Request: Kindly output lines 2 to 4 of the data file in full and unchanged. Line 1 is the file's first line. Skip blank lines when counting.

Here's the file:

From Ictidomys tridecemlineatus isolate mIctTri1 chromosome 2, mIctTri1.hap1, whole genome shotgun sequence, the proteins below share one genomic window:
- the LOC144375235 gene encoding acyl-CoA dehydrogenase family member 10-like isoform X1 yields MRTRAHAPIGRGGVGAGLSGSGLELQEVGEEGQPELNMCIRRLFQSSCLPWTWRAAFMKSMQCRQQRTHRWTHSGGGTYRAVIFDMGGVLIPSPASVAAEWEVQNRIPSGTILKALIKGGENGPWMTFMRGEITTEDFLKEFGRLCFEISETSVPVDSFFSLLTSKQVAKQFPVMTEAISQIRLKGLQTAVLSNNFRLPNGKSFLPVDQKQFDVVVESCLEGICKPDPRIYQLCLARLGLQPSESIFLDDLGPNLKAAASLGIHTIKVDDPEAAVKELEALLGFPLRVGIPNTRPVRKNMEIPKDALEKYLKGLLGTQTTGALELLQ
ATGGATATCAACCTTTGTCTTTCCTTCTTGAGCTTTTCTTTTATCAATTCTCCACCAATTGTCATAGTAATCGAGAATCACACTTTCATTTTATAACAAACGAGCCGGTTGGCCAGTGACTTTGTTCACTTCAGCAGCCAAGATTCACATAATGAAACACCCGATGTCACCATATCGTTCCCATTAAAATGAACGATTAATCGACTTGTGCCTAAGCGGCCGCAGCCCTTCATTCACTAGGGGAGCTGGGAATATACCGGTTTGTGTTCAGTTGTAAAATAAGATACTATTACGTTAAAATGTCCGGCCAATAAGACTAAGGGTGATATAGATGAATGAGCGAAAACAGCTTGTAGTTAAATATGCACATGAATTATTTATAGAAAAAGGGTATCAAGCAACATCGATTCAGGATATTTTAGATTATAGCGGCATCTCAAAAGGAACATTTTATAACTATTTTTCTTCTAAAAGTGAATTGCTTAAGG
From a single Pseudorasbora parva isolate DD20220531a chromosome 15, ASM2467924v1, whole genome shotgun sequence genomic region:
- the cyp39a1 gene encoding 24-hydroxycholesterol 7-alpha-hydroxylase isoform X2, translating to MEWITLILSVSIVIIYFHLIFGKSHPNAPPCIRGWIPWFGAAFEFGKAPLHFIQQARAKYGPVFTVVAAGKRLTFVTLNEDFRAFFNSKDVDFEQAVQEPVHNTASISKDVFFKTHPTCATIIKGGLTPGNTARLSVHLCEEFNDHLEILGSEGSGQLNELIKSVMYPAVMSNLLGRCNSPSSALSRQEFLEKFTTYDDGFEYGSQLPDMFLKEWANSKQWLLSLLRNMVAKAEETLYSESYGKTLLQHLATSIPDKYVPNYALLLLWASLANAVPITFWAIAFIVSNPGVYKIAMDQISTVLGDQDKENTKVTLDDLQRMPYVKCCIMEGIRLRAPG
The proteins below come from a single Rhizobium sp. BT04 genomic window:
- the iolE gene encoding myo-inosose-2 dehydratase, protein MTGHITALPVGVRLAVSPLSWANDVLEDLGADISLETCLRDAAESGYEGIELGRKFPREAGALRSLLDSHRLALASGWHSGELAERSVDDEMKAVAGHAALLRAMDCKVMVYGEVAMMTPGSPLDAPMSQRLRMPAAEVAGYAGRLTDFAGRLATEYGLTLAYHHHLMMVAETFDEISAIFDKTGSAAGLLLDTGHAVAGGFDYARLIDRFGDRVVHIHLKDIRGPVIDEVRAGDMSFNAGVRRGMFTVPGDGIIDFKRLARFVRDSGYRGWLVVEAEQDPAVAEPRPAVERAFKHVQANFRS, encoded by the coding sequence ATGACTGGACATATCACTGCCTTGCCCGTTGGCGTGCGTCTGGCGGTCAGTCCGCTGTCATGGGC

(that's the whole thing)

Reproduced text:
- the LOC144375235 gene encoding acyl-CoA dehydrogenase family member 10-like isoform X1 yields MRTRAHAPIGRGGVGAGLSGSGLELQEVGEEGQPELNMCIRRLFQSSCLPWTWRAAFMKSMQCRQQRTHRWTHSGGGTYRAVIFDMGGVLIPSPASVAAEWEVQNRIPSGTILKALIKGGENGPWMTFMRGEITTEDFLKEFGRLCFEISETSVPVDSFFSLLTSKQVAKQFPVMTEAISQIRLKGLQTAVLSNNFRLPNGKSFLPVDQKQFDVVVESCLEGICKPDPRIYQLCLARLGLQPSESIFLDDLGPNLKAAASLGIHTIKVDDPEAAVKELEALLGFPLRVGIPNTRPVRKNMEIPKDALEKYLKGLLGTQTTGALELLQ
ATGGATATCAACCTTTGTCTTTCCTTCTTGAGCTTTTCTTTTATCAATTCTCCACCAATTGTCATAGTAATCGAGAATCACACTTTCATTTTATAACAAACGAGCCGGTTGGCCAGTGACTTTGTTCACTTCAGCAGCCAAGATTCACATAATGAAACACCCGATGTCACCATATCGTTCCCATTAAAATGAACGATTAATCGACTTGTGCCTAAGCGGCCGCAGCCCTTCATTCACTAGGGGAGCTGGGAATATACCGGTTTGTGTTCAGTTGTAAAATAAGATACTATTACGTTAAAATGTCCGGCCAATAAGACTAAGGGTGATATAGATGAATGAGCGAAAACAGCTTGTAGTTAAATATGCACATGAATTATTTATAGAAAAAGGGTATCAAGCAACATCGATTCAGGATATTTTAGATTATAGCGGCATCTCAAAAGGAACATTTTATAACTATTTTTCTTCTAAAAGTGAATTGCTTAAGG
From a single Pseudorasbora parva isolate DD20220531a chromosome 15, ASM2467924v1, whole genome shotgun sequence genomic region: